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Direct Deposit and Social Security: Not so Nice for Those who Owe: Part II

posted by Nathalie Martin

So just a bit more information on garnishing social security and other public benefits.   Basically 42 U.S.C. § 407(a) has always precluded creditors (other than the IRS for taxes or those holding child support claims) from garnishing social security benefits (SSA) or other public benefits. As I found out when my cousin got into trouble with a credit card company, however, the banks were under no obligation to determine if the funds in a bank account that contained funds from more than one source were non-garnishable (forgive me for making up words). NCLC’s Margot Saunders and others spearheaded the implementation of 31 C.F.R. 212.6, which provides in part:

The following provisions apply if an account review shows that a benefit agency deposited a benefit payment into an account during the lookback period.

(a) Protected amount.  The financial institution shall immediately calculate and establish the protected amount for an account. The financial institution shall ensure that the account holder has full and customary access to the protected amount, which the financial institution shall not freeze in response to the garnishment order. An account holder shall have no requirement to assert any right of garnishment exemption prior to accessing the protected amount in the account.

(b) Separate protected amounts. The financial institution shall calculate and establish the protected amount separately for each account in the name of an account holder, consistent with the requirements in §212.5(f) to conduct distinct account reviews.

(c) No challenge of protection. A protected amount calculated and established by a financial institution pursuant to this section shall be conclusively considered to be exempt from garnishment under law.

(d) Funds in excess of the protected amount. For any funds in an account in excess of the protected amount, the financial institution shall follow its otherwise customary procedures for handling garnishment orders, including the freezing of funds, but consistent with paragraphs (f) and (g) of this section....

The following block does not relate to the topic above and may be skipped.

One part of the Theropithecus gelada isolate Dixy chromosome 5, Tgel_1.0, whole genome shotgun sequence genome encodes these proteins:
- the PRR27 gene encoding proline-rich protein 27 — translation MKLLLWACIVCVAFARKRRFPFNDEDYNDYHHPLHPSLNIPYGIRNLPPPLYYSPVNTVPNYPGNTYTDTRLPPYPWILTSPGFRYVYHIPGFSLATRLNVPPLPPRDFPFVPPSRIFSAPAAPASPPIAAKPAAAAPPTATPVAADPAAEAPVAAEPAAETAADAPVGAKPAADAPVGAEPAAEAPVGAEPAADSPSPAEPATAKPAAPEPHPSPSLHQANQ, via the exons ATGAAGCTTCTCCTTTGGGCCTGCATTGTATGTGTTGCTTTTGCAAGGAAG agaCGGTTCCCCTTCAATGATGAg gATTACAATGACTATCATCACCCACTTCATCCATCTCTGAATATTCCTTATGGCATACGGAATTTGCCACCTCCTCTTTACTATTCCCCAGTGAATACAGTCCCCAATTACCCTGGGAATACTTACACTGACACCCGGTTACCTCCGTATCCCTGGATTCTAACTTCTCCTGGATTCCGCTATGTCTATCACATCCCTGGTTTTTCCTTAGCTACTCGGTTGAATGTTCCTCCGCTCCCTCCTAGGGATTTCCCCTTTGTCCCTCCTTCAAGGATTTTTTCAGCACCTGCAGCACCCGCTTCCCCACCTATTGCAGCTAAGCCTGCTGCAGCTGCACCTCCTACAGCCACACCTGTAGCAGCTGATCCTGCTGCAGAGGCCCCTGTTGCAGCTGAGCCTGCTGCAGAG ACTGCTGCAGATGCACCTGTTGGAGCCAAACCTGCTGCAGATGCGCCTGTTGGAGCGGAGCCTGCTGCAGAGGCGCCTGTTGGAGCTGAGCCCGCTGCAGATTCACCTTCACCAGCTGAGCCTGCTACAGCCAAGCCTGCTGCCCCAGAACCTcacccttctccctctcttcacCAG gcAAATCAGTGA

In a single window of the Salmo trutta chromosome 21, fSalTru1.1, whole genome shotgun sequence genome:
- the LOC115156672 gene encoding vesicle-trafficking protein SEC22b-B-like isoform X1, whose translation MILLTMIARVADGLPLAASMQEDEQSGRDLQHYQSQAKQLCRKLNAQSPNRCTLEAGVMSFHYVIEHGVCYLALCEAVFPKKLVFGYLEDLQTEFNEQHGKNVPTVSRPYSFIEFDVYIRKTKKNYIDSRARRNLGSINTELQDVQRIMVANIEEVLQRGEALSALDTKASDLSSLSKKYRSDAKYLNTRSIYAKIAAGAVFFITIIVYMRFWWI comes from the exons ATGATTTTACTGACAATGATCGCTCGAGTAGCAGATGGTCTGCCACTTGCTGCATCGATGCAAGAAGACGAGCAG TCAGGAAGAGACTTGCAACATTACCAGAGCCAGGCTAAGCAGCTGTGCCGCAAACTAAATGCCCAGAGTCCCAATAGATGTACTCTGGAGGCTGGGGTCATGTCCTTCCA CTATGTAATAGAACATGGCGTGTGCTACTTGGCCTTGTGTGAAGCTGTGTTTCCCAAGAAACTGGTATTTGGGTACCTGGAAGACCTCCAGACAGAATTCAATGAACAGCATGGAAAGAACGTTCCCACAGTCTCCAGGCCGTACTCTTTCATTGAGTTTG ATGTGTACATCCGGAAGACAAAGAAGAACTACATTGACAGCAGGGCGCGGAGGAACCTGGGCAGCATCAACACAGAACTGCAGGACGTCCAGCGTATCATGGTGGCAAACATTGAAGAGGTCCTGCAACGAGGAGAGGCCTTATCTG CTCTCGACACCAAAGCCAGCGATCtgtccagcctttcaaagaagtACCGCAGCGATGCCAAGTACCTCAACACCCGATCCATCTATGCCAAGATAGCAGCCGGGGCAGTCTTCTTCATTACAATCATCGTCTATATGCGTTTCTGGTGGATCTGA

This is fabulous. It makes financial institutions responsible for figuring out which funds are available for garnishment and which are not.  Big improvement! But what is it they say? Possession (of a lawyer) is 9/10th of the law? Banks do not always do what they are told. Shocking, I know.  They also make mistakes. Again, shocking I know. Most people have no way of fighting back, and as esteemed reader, Wingo Smith notes, there is no private right of action following a mess-up. This is most certainly why Jonathan Ginsberg suggests that benefits recipients have a separate account (marked Social Security, for example) for their benefits, and that they nnever comingle the funds with other funds.Mess ups are less frequent and far easier to reverse and prove. 

Reader Truckstop makes another point that is worth repeating.  Beneficiaries can opt to receive a "Direct Express" card, which is essentially a pre-loaded debit card. The recipient can then get a cash advance, free of charge, from the teller window at any bank that accepts MasterCard. Truckstop notes that in his experience, some banks seem to think they can add a fee for this service. Spread the word, all.

 

Comments

This is from NCLC’s Margot Sauders herself. Thank you Margot!

1) Note that under Treasury Rule 212.6, benefits transferred from the account into which it was deposited is no longer protected -- this is important for folks to know.

2)Margot has fielded a lot more calls from folks who had banks honor garnishment orders against separate, protected accounts than when banks did not obey the garnishment rule, so the separate account idea is no panacea.

3) Neither protection shields funds from a garnishment order for past due child support from the state agency, nor does the Direct Express card -- only a private prepaid card will do that.

4) There is no private right of action, but some actions for conversion have been successful against banks for violating the Treasury rule. Margot is inserting this information into the NCL’s Banking and Payments manual.

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